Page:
The “Darfur genocide” campaign began in 2003, the same time the Chad-Cameroon oil pipeline began to flow. The US now had a base in Chad to go after Darfur oil and, potentially, co-opt China”s new oil sources.
US military objectives in Darfur – and the Horn of Africa more widely – are being served at present by US and NATO backing for African Union (AU) troops in Darfur. There NATO provides ground and air support for AU troops who are categorized as “neutral” and “peacekeepers”. Sudan is at war on three fronts, against Uganda, Chad, and Ethiopia, each with a significant US military presence and ongoing US military programs. The war in Sudan involves both US covert operations and US trained “rebel” factions coming in from south Sudan, Chad, Ethiopia and Uganda.”
For full details of the article, please read:http://www.atimes.com/atimes/China_Business/IE25Cb04.html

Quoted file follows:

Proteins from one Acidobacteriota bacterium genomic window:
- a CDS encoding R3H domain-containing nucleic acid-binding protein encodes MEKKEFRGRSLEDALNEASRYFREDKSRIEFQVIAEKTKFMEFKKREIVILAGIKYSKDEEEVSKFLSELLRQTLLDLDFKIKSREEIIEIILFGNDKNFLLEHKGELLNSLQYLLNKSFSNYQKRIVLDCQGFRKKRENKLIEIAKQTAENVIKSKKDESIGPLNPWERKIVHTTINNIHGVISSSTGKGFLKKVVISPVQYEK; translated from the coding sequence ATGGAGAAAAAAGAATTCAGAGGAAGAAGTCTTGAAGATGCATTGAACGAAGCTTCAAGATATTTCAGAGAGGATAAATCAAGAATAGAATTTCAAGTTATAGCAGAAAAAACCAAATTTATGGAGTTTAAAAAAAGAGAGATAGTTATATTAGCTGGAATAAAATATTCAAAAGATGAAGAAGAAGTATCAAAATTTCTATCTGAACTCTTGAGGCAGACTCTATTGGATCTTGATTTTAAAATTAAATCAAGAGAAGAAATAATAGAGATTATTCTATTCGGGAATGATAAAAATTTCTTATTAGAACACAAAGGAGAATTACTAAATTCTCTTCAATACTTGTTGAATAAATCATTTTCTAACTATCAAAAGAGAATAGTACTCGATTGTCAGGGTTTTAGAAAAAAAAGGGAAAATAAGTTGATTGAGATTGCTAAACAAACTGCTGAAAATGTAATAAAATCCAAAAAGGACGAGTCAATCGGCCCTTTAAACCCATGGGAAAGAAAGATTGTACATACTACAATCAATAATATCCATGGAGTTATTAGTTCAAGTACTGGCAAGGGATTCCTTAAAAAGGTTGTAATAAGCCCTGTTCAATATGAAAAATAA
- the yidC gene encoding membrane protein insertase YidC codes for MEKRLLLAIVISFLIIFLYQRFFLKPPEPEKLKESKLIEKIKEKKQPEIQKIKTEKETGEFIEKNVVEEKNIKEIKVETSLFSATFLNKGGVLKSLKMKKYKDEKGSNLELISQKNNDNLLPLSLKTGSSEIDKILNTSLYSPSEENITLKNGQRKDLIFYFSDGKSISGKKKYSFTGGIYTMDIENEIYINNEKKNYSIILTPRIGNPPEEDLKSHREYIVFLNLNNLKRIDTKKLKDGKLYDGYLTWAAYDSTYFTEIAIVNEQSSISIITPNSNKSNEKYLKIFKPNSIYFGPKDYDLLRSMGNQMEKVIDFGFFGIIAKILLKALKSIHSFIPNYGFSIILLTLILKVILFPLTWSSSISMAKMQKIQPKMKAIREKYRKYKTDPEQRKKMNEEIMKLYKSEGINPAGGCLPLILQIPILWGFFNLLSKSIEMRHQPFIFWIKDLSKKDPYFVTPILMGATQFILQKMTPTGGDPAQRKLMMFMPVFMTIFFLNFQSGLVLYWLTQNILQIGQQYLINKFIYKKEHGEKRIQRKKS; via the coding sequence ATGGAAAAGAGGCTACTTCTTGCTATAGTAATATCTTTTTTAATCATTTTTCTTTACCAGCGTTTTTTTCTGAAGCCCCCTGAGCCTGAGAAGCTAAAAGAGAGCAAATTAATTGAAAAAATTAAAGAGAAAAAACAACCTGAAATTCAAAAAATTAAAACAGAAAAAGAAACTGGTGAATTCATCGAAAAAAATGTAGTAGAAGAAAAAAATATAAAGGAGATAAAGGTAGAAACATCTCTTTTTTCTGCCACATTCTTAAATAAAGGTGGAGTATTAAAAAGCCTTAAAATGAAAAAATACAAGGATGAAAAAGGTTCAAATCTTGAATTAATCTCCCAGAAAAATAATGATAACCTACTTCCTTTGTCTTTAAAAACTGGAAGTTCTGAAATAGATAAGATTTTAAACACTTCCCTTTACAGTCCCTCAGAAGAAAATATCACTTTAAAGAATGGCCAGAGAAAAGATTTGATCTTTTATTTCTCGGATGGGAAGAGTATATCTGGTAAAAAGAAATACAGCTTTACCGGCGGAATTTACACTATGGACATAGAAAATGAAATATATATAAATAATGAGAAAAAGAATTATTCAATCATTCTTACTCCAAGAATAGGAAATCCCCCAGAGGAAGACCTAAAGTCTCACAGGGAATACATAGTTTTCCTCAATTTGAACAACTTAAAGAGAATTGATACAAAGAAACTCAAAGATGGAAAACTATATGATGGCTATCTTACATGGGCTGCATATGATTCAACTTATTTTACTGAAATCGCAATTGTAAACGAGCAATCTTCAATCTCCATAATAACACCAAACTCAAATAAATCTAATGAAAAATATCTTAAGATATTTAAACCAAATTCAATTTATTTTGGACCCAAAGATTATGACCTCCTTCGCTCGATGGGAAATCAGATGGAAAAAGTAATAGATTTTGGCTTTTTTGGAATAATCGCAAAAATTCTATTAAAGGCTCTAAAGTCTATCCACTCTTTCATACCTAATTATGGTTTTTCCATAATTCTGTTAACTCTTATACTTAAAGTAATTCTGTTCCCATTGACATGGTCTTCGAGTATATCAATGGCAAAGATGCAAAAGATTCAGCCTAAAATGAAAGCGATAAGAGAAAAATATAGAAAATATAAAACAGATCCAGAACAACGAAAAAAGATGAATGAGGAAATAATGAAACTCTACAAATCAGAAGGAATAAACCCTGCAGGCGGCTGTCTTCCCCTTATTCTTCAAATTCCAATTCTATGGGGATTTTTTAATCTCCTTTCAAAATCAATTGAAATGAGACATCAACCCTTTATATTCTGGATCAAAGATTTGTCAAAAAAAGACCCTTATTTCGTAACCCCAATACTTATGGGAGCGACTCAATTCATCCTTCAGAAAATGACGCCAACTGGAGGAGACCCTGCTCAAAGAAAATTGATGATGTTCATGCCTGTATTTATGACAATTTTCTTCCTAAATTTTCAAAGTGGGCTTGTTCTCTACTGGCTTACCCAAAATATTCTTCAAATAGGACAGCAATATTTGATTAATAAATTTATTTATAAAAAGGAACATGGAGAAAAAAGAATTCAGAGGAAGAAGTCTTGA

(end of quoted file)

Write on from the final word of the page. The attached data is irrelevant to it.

Courtesy of ‘voicer’ at the Economist, here are a few more arguments against the arbitrary nature of this entire campaign:
1. In 2003-2007, Sudan received 87% of its major conventional weapons from Russia, and only 8% from China.
2. In 2006, 48% of Sudan exports went to Japan, 31% of Sudan export went to China.
3. United Nations sent investigation to Darfur in 2005, and concluded that the Government of the Sudan has NOT pursued a policy of genocide.
4. US is the only country in the world that labels the war in Darfur genocide.
 “Mr. Bush: …You know, I read – did call it (SOUND GLITCH) genocide,
and I think we’re the only nation that has done so… ”
If I could add to the arguments I made above about Sudan…